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Understaffed Fed raises worries

With a retirement this summer, the central bank will have just four of seven board seats filled.

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Just when the economy most needs the help of capable policymakers, America's central bank finds itself short-staffed.

The predicament: Where the Federal Reserve is supposed to have seven members on its board of governors, it now has five. A recently announced retirement, moreover, means that by late summer the number is set to drop to four.

Compared with things like the price of oil or subprime mortgages, this doesn't qualify as a crisis. But the Fed is the first line of defense against such threats – inflation and the financial fallout of house-price deflation.

The case of the missing governors may be larger than just the board's ability to perform its tasks at an important time. Since it stems from Senate inaction on nominees, it is possible that political tensions surrounding the central bank are growing.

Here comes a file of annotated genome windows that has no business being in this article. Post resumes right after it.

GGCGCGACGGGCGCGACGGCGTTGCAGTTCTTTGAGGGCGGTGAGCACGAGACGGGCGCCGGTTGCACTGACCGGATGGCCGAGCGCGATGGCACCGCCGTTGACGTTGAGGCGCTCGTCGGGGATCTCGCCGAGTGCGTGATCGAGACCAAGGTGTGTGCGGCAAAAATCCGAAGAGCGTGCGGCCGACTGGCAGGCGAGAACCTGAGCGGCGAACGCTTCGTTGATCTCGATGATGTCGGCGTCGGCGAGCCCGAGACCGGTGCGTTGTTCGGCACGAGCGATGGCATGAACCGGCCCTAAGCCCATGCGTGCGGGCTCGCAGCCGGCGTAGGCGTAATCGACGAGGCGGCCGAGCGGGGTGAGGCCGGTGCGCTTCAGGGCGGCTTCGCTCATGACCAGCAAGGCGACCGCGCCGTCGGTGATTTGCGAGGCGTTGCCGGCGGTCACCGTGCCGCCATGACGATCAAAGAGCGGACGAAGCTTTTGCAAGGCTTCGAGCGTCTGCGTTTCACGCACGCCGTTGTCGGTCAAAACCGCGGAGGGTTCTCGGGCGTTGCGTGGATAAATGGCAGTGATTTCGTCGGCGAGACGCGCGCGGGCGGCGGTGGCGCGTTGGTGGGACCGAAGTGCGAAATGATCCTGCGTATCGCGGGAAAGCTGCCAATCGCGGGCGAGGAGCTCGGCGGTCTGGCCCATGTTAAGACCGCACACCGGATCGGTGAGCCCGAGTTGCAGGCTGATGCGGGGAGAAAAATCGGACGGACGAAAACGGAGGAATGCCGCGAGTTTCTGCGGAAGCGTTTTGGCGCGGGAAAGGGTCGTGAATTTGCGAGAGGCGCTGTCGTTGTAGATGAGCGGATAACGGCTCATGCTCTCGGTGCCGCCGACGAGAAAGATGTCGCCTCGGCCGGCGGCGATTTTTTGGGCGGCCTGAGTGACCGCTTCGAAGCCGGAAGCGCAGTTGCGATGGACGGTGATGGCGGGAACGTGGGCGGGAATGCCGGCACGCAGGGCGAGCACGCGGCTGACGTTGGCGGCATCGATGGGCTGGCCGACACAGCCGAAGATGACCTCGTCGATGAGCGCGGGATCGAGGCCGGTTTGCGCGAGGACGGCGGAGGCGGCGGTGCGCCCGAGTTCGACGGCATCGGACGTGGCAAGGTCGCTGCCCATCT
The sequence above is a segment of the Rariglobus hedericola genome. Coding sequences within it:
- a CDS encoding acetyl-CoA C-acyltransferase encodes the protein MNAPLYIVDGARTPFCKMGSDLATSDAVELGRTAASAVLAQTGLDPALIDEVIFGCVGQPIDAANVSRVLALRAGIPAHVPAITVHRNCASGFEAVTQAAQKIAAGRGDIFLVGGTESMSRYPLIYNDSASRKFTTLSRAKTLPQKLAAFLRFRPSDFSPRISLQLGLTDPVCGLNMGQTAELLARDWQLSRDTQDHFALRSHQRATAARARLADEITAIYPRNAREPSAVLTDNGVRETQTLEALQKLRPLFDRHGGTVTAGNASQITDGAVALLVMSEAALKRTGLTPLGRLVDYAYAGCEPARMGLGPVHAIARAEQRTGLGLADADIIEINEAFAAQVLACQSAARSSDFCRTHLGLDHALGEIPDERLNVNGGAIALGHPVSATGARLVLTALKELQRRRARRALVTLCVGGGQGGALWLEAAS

"The logical thing to do is to fill these positions," says William Poole, former president of the Federal Reserve Bank of St. Louis. "It should not wait…. You could end up in a critical situation, where you ended up through resignation or illness with a board that only had two or three people."

Fed-watchers and people such as Mr. Poole, who have sat on the Fed's policymaking committee, say a fully staffed board serves two vital functions: It adds to the range of professional opinion around the Fed's voting table and it helps ensure that the board doesn't fall behind on administrative and regulatory duties.

"We need as much horsepower as we can get" on the board, says Kenneth Thomas, a Fed expert at the University of Pennsylvania's Wharton School. "This is taking a V-8 [engine] down to a V-6 and maybe even a V-4."


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